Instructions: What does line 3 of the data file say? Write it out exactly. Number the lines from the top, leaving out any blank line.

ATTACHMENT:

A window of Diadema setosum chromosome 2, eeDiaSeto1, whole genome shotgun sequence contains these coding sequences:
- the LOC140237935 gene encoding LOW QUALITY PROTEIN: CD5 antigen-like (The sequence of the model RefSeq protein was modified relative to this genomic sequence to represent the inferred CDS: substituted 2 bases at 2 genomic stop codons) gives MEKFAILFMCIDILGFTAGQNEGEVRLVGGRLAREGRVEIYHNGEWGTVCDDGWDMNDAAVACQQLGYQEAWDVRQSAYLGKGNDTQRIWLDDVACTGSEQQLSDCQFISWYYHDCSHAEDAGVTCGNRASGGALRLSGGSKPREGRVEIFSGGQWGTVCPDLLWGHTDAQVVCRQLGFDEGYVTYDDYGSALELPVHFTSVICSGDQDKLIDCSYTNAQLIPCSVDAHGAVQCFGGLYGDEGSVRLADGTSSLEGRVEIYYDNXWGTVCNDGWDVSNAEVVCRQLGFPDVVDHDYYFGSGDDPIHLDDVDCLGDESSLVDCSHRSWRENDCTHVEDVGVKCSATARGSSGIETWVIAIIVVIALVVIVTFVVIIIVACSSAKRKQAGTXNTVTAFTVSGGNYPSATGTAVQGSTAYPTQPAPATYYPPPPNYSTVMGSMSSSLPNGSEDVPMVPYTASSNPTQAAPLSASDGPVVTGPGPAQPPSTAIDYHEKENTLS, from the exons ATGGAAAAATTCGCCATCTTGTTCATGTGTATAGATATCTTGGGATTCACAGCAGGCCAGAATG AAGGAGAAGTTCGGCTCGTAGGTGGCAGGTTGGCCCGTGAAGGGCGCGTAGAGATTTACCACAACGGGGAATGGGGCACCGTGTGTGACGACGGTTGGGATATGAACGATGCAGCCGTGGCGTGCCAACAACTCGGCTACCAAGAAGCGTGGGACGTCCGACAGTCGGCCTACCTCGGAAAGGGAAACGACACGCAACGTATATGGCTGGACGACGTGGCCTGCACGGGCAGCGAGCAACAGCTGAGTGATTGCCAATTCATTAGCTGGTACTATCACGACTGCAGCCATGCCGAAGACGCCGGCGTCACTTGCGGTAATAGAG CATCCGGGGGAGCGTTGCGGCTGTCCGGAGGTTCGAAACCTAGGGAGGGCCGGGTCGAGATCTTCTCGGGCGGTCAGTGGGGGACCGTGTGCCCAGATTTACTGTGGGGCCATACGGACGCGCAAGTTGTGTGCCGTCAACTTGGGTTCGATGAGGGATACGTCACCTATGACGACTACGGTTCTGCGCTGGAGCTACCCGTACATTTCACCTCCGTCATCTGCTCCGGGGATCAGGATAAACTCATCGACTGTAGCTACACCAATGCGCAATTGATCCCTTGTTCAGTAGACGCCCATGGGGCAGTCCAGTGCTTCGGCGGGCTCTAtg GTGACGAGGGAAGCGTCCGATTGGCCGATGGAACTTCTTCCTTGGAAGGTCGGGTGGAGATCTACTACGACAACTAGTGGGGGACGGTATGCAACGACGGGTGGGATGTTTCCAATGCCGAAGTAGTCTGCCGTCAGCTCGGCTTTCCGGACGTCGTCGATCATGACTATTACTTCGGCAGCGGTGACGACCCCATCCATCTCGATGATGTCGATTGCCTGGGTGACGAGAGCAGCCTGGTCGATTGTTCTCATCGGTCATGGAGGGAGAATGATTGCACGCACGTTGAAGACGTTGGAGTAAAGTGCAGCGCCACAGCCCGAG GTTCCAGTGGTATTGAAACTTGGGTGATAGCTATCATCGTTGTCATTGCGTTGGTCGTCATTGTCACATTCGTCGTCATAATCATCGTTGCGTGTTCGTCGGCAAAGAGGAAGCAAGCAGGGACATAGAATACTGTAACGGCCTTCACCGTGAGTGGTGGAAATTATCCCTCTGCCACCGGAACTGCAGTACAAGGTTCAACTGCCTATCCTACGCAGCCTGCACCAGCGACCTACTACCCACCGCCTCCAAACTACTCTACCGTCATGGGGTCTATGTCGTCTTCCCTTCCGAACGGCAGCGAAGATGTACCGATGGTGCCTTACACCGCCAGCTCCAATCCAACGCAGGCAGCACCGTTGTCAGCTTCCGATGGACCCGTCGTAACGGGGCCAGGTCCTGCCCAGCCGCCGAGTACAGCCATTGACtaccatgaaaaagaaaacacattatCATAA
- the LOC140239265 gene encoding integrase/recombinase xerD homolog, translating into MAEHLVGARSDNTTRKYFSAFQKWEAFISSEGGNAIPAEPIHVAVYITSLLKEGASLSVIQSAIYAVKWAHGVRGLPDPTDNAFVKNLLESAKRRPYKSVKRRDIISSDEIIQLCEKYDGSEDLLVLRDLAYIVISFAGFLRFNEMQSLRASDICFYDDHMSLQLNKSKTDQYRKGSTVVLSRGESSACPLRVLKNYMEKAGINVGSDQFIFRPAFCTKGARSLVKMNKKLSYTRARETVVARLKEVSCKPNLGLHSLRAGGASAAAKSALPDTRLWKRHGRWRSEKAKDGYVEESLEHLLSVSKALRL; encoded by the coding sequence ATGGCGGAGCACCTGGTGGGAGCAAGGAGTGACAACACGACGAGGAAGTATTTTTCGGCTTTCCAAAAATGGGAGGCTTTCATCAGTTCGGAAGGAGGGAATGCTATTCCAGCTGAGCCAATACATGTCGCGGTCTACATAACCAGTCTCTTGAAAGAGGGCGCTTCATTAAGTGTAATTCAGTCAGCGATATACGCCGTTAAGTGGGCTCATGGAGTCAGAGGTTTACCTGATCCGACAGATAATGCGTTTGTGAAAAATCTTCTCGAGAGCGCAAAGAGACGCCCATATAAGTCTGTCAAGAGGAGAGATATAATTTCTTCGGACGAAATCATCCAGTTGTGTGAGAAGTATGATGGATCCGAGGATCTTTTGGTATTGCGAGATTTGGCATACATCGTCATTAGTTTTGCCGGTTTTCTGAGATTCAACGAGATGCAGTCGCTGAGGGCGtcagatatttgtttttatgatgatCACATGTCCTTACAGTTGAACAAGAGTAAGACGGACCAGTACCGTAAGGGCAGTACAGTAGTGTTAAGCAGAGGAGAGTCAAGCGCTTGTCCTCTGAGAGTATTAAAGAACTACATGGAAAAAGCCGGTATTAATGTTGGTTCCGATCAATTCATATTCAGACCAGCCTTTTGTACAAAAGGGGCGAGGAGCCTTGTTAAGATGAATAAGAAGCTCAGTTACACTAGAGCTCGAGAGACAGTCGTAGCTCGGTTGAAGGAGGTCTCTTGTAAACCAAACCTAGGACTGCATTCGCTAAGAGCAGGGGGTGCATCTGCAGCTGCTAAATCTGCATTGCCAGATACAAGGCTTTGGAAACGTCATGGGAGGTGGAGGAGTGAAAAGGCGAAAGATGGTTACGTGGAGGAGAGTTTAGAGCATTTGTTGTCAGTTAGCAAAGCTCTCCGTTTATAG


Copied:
- the LOC140239265 gene encoding integrase/recombinase xerD homolog, translating into MAEHLVGARSDNTTRKYFSAFQKWEAFISSEGGNAIPAEPIHVAVYITSLLKEGASLSVIQSAIYAVKWAHGVRGLPDPTDNAFVKNLLESAKRRPYKSVKRRDIISSDEIIQLCEKYDGSEDLLVLRDLAYIVISFAGFLRFNEMQSLRASDICFYDDHMSLQLNKSKTDQYRKGSTVVLSRGESSACPLRVLKNYMEKAGINVGSDQFIFRPAFCTKGARSLVKMNKKLSYTRARETVVARLKEVSCKPNLGLHSLRAGGASAAAKSALPDTRLWKRHGRWRSEKAKDGYVEESLEHLLSVSKALRL; encoded by the coding sequence ATGGCGGAGCACCTGGTGGGAGCAAGGAGTGACAACACGACGAGGAAGTATTTTTCGGCTTTCCAAAAATGGGAGGCTTTCATCAGTTCGGAAGGAGGGAATGCTATTCCAGCTGAGCCAATACATGTCGCGGTCTACATAACCAGTCTCTTGAAAGAGGGCGCTTCATTAAGTGTAATTCAGTCAGCGATATACGCCGTTAAGTGGGCTCATGGAGTCAGAGGTTTACCTGATCCGACAGATAATGCGTTTGTGAAAAATCTTCTCGAGAGCGCAAAGAGACGCCCATATAAGTCTGTCAAGAGGAGAGATATAATTTCTTCGGACGAAATCATCCAGTTGTGTGAGAAGTATGATGGATCCGAGGATCTTTTGGTATTGCGAGATTTGGCATACATCGTCATTAGTTTTGCCGGTTTTCTGAGATTCAACGAGATGCAGTCGCTGAGGGCGtcagatatttgtttttatgatgatCACATGTCCTTACAGTTGAACAAGAGTAAGACGGACCAGTACCGTAAGGGCAGTACAGTAGTGTTAAGCAGAGGAGAGTCAAGCGCTTGTCCTCTGAGAGTATTAAAGAACTACATGGAAAAAGCCGGTATTAATGTTGGTTCCGATCAATTCATATTCAGACCAGCCTTTTGTACAAAAGGGGCGAGGAGCCTTGTTAAGATGAATAAGAAGCTCAGTTACACTAGAGCTCGAGAGACAGTCGTAGCTCGGTTGAAGGAGGTCTCTTGTAAACCAAACCTAGGACTGCATTCGCTAAGAGCAGGGGGTGCATCTGCAGCTGCTAAATCTGCATTGCCAGATACAAGGCTTTGGAAACGTCATGGGAGGTGGAGGAGTGAAAAGGCGAAAGATGGTTACGTGGAGGAGAGTTTAGAGCATTTGTTGTCAGTTAGCAAAGCTCTCCGTTTATAG